Objectives: The diagnosis in children with middle ear symptoms is often difficult. Tympanometry is recommended as a supplementary diagnostic tool with a high predictive value for fluid or no fluid in the middle ear. The aim of this study was to examine how tympanometry was used in Danish general practice in 2009, to report common problems general practitioners (GPs) and GP nurses encounter in tympanometry and to evaluate the effect of a practical and theoretical course.
Methods: A 1-year registration of the use of tympanometry in the Danish National Health Service Register in two regions with 40% of all Danish GPs and a survey among 197 participants in a course on diagnosis of otitis media and tympanometry in children were used. The Danish National Health Insurance covers 100% of GPs because they administer reimbursement for their activities, including tympanometry.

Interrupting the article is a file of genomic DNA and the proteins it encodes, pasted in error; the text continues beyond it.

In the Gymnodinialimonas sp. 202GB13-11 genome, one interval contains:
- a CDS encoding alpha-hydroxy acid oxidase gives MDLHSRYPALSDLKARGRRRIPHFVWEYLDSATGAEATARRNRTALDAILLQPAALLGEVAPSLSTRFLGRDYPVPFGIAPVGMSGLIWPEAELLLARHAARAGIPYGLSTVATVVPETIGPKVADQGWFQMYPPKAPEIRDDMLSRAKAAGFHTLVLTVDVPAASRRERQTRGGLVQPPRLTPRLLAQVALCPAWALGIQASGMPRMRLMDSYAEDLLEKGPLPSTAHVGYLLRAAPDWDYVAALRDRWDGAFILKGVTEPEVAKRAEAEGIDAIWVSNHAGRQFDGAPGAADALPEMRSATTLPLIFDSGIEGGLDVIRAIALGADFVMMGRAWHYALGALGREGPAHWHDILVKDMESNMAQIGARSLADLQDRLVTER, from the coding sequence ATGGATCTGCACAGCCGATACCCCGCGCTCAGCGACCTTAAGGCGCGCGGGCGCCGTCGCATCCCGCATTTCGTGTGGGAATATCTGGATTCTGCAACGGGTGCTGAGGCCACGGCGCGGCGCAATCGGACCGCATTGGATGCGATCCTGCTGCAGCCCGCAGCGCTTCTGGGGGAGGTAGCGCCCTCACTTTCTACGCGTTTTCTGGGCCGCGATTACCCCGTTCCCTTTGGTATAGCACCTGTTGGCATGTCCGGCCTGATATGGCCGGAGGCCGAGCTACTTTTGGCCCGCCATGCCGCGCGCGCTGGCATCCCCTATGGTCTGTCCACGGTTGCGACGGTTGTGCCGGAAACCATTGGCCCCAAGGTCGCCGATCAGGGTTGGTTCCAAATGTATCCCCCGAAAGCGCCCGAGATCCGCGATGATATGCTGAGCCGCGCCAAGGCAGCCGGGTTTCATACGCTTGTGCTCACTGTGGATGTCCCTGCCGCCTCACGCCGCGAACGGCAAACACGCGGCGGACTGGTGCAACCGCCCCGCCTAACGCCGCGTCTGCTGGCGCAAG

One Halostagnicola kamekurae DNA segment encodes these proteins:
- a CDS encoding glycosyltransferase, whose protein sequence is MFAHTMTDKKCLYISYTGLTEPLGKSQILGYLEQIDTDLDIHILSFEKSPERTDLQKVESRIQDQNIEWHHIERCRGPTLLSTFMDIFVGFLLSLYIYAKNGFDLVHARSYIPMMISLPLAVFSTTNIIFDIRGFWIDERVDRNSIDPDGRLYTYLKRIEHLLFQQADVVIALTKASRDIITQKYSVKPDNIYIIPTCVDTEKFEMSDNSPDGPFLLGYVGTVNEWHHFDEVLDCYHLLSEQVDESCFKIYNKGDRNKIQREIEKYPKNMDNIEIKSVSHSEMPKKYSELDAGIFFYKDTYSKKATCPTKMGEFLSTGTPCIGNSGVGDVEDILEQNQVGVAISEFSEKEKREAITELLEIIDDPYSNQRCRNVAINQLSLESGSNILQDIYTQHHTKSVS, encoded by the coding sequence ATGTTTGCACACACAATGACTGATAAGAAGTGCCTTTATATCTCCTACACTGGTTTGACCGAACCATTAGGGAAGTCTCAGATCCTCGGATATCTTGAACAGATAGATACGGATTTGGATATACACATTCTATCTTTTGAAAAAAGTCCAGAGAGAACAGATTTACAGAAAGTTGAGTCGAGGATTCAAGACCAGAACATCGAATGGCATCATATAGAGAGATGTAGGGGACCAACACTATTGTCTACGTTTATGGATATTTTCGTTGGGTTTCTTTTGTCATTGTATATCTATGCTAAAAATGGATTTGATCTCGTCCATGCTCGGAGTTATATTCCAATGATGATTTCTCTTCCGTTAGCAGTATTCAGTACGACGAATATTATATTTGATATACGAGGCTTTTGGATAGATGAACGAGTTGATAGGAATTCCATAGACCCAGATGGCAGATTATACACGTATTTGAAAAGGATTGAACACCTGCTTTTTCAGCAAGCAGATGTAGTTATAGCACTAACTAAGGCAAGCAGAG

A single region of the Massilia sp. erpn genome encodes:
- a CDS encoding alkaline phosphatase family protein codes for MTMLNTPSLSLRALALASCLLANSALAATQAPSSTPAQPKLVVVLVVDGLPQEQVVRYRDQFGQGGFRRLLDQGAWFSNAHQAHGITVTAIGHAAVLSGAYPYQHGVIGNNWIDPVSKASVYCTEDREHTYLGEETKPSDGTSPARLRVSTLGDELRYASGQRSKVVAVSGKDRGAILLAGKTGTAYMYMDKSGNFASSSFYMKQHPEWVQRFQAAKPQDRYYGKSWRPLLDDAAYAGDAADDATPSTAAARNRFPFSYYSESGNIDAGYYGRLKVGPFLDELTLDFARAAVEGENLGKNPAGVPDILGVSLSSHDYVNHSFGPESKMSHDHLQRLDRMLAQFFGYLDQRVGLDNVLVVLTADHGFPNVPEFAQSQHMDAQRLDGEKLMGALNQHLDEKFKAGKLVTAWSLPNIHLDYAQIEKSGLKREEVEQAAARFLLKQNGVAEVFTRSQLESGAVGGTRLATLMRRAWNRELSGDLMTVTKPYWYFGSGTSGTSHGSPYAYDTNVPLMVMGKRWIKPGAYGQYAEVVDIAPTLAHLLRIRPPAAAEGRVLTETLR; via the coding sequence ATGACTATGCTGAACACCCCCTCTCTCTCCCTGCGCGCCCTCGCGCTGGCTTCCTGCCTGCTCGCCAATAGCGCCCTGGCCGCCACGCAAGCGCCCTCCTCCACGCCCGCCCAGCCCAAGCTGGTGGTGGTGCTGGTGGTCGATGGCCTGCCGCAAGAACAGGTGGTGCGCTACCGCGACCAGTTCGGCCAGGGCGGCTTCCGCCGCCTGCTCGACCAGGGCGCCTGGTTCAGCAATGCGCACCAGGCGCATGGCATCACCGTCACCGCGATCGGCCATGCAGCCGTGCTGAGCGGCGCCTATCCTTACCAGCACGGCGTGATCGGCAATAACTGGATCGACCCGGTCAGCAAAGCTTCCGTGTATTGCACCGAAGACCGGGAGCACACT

Results: During the year 2009, 1433 GPs in 702 clinics were on the list. A total of 417 clinics performed 35 529 tympanometries. Some 285 clinics (40.6%) did not perform tympanometry in 2009. The active clinics performed 42 tympanometries per GP. A 1-day course improved the knowledge and practical skills of the participating GPs and nurses. A majority (70%) stated in a self-reported questionnaire that tympanometry often provided important information, especially about middle ear fluid, and 48% reported that tympanometry several times during the past 2 weeks had changed their management of a middle ear problem. Few had not used their tympanometer during the 2 weeks preceding the survey. The response rate was 72%.
Conclusions: The use of tympanometry is very skewed. A 6-hour course could improve GPs' care of patients with middle ear problems by using tympanometry.